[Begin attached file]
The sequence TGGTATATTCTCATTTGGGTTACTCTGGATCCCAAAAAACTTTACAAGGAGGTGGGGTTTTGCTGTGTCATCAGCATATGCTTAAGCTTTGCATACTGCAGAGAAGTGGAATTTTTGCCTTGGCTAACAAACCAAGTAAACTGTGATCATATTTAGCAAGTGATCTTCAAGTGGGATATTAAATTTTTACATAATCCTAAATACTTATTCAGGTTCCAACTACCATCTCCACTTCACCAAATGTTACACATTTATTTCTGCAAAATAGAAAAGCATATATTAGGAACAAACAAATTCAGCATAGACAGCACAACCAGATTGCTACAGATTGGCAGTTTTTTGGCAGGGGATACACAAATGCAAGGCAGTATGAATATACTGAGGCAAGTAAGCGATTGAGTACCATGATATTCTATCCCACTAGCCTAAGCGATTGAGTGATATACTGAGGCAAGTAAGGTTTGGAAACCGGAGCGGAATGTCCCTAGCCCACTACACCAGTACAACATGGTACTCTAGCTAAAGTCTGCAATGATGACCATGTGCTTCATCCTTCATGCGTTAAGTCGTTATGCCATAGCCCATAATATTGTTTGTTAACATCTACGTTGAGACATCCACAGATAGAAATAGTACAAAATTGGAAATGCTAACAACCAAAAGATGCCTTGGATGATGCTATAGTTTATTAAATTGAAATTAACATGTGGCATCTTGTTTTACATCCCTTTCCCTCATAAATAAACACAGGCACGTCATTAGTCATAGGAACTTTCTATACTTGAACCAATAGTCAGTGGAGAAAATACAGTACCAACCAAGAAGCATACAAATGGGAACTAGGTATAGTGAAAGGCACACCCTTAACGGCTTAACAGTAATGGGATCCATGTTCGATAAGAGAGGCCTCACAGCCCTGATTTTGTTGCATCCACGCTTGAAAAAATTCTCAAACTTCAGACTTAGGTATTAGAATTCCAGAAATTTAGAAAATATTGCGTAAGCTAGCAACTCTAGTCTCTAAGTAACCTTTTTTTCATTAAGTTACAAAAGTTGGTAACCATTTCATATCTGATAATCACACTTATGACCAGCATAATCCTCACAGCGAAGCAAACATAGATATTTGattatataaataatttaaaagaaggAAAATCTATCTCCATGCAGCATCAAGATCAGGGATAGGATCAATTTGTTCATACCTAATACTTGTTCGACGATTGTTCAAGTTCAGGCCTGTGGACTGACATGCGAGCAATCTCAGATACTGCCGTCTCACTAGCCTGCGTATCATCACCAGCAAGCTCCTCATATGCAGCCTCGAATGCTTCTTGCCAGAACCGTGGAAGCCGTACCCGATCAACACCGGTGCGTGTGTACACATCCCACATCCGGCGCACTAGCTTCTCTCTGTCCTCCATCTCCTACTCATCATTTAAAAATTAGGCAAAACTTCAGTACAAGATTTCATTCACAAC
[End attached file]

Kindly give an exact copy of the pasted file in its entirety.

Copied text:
The sequence TGGTATATTCTCATTTGGGTTACTCTGGATCCCAAAAAACTTTACAAGGAGGTGGGGTTTTGCTGTGTCATCAGCATATGCTTAAGCTTTGCATACTGCAGAGAAGTGGAATTTTTGCCTTGGCTAACAAACCAAGTAAACTGTGATCATATTTAGCAAGTGATCTTCAAGTGGGATATTAAATTTTTACATAATCCTAAATACTTATTCAGGTTCCAACTACCATCTCCACTTCACCAAATGTTACACATTTATTTCTGCAAAATAGAAAAGCATATATTAGGAACAAACAAATTCAGCATAGACAGCACAACCAGATTGCTACAGATTGGCAGTTTTTTGGCAGGGGATACACAAATGCAAGGCAGTATGAATATACTGAGGCAAGTAAGCGATTGAGTACCATGATATTCTATCCCACTAGCCTAAGCGATTGAGTGATATACTGAGGCAAGTAAGGTTTGGAAACCGGAGCGGAATGTCCCTAGCCCACTACACCAGTACAACATGGTACTCTAGCTAAAGTCTGCAATGATGACCATGTGCTTCATCCTTCATGCGTTAAGTCGTTATGCCATAGCCCATAATATTGTTTGTTAACATCTACGTTGAGACATCCACAGATAGAAATAGTACAAAATTGGAAATGCTAACAACCAAAAGATGCCTTGGATGATGCTATAGTTTATTAAATTGAAATTAACATGTGGCATCTTGTTTTACATCCCTTTCCCTCATAAATAAACACAGGCACGTCATTAGTCATAGGAACTTTCTATACTTGAACCAATAGTCAGTGGAGAAAATACAGTACCAACCAAGAAGCATACAAATGGGAACTAGGTATAGTGAAAGGCACACCCTTAACGGCTTAACAGTAATGGGATCCATGTTCGATAAGAGAGGCCTCACAGCCCTGATTTTGTTGCATCCACGCTTGAAAAAATTCTCAAACTTCAGACTTAGGTATTAGAATTCCAGAAATTTAGAAAATATTGCGTAAGCTAGCAACTCTAGTCTCTAAGTAACCTTTTTTTCATTAAGTTACAAAAGTTGGTAACCATTTCATATCTGATAATCACACTTATGACCAGCATAATCCTCACAGCGAAGCAAACATAGATATTTGattatataaataatttaaaagaaggAAAATCTATCTCCATGCAGCATCAAGATCAGGGATAGGATCAATTTGTTCATACCTAATACTTGTTCGACGATTGTTCAAGTTCAGGCCTGTGGACTGACATGCGAGCAATCTCAGATACTGCCGTCTCACTAGCCTGCGTATCATCACCAGCAAGCTCCTCATATGCAGCCTCGAATGCTTCTTGCCAGAACCGTGGAAGCCGTACCCGATCAACACCGGTGCGTGTGTACACATCCCACATCCGGCGCACTAGCTTCTCTCTGTCCTCCATCTCCTACTCATCATTTAAAAATTAGGCAAAACTTCAGTACAAGATTTCATTCACAAC